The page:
How to Promote Anti – discriminatory Practice

Anti-discriminatory practice is at the core of social work.

Have you ever witnessed a person being treated unfairly or wondered why they are being treated unfairly?

At times, people are treated unfairly because they have certain characteristics.

A person may be treated unfairly because of their age, sex, race, sexual orientation, pregnancy, disability, marriage and civil partnership, gender reassignment or religion.

These are referred to as “protected characteristics”.


Equality Act 2010

Well, have you ever wondered whether there is any protection for people who fall within this category from unfair treatment and discrimination?

Well, I have some good news. The Equality Act 2010 provides a legal framework to protect the rights of individuals and promote equality of opportunity for all.

How to promote anti-discriminatory practice

As social workers, a key aspect of our role is to promote anti-discriminatory practice by understanding how discrimination and oppression can occur and where they exist.

What is anti-discriminatory practice?

Anti-discriminatory practice according to Thompson (2016) refers to how individuals operate in a way that fights against practices and behaviours which are discriminatory in nature. It also involves practices which promote social justice.

Thompson’s PCS model attempts to explain how discrimination can occur on three separate but interrelated levels; personal, structural and cultural level.

The interaction between discrimination and oppression can be seen throughout structures and systems within the economy.

For instance, it can be found within the differential distribution of financial resources and austerity measures resulting in spending cuts.

Furthermore, social factors such as class, ethnicity, and gender may affect how individuals are integrated into the society.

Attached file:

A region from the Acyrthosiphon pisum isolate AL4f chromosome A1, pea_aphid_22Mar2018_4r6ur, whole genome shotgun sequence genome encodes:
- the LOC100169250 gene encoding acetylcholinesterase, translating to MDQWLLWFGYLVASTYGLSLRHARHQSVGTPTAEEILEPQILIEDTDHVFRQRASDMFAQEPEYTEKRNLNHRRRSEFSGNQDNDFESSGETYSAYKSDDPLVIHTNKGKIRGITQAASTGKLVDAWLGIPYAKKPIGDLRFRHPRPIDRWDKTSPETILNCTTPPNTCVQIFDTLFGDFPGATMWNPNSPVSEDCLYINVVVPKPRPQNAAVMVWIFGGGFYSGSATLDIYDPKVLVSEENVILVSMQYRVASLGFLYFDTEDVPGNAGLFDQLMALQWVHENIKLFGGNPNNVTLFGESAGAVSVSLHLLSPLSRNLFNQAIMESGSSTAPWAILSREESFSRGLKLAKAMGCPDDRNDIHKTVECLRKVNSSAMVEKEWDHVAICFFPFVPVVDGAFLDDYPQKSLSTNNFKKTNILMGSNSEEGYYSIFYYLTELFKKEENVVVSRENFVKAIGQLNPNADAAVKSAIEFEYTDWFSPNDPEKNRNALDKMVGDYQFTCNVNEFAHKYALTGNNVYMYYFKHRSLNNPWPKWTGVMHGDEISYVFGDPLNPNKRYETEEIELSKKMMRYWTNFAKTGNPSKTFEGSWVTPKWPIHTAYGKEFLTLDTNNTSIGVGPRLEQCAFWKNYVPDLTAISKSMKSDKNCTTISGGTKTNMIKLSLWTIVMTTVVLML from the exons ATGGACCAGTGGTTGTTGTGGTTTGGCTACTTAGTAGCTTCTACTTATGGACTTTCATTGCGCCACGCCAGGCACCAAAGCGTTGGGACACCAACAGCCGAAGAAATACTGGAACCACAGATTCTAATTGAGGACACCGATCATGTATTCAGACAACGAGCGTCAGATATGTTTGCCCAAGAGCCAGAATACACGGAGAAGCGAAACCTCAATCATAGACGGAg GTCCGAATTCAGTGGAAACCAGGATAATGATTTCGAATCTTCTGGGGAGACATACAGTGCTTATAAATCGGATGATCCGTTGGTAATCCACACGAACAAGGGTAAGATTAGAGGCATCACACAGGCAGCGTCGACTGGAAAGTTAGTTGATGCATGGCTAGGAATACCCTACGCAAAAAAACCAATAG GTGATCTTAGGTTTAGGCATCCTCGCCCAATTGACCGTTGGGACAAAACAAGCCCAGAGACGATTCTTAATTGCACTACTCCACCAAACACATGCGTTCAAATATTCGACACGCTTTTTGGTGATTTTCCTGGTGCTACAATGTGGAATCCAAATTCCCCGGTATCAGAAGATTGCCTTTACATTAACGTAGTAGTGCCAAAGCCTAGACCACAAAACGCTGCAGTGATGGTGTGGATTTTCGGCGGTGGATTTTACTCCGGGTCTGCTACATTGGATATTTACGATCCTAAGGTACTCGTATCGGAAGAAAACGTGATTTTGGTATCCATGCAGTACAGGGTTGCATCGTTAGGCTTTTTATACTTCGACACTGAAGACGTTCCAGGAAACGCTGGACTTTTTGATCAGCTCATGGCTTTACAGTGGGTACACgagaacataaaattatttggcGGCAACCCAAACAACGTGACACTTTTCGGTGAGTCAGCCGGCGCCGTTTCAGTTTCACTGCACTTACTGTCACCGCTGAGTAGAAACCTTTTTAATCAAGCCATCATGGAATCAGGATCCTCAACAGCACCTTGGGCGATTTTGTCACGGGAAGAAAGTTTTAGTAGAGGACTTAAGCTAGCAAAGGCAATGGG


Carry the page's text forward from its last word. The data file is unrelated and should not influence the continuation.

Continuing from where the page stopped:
These existing inequalities are maintained through processes of discrimination that shapes and impacts on an individual’s experiences.

What is oppression in social work?

Oppression refers to the domination and suppression of an individual or groups of people.

This may be politically, socially, economically or culturally.

Social workers can challenge oppression by integrating citizenship into their practice.

Creating a community can serve as a vehicle for meditating, transforming, and resisting oppression.

Why is it important to promote anti-discrimination practice?

A social worker who does not properly reflect on their assumptions, can bring all three levels of Thompsons PCS model into their work.

Such assumptions, cloud our judgement and analysis, resulting in unfair outcomes for the people we support.

It is therefore important for social workers to be self-aware and constantly reflect in order not to allow their own personal views on a particular situation to affect their work with others.

How to promote anti-discriminatory practice

Proponents of Thompson’s PCS model assert that it is an exceptionally useful tool in assisting practitioners to develop their understanding of the relationship between the wider society, culture and individual attitudes.

Dominelli (2002) argues that Thompson’s PCS model places too much emphasis on discrimination.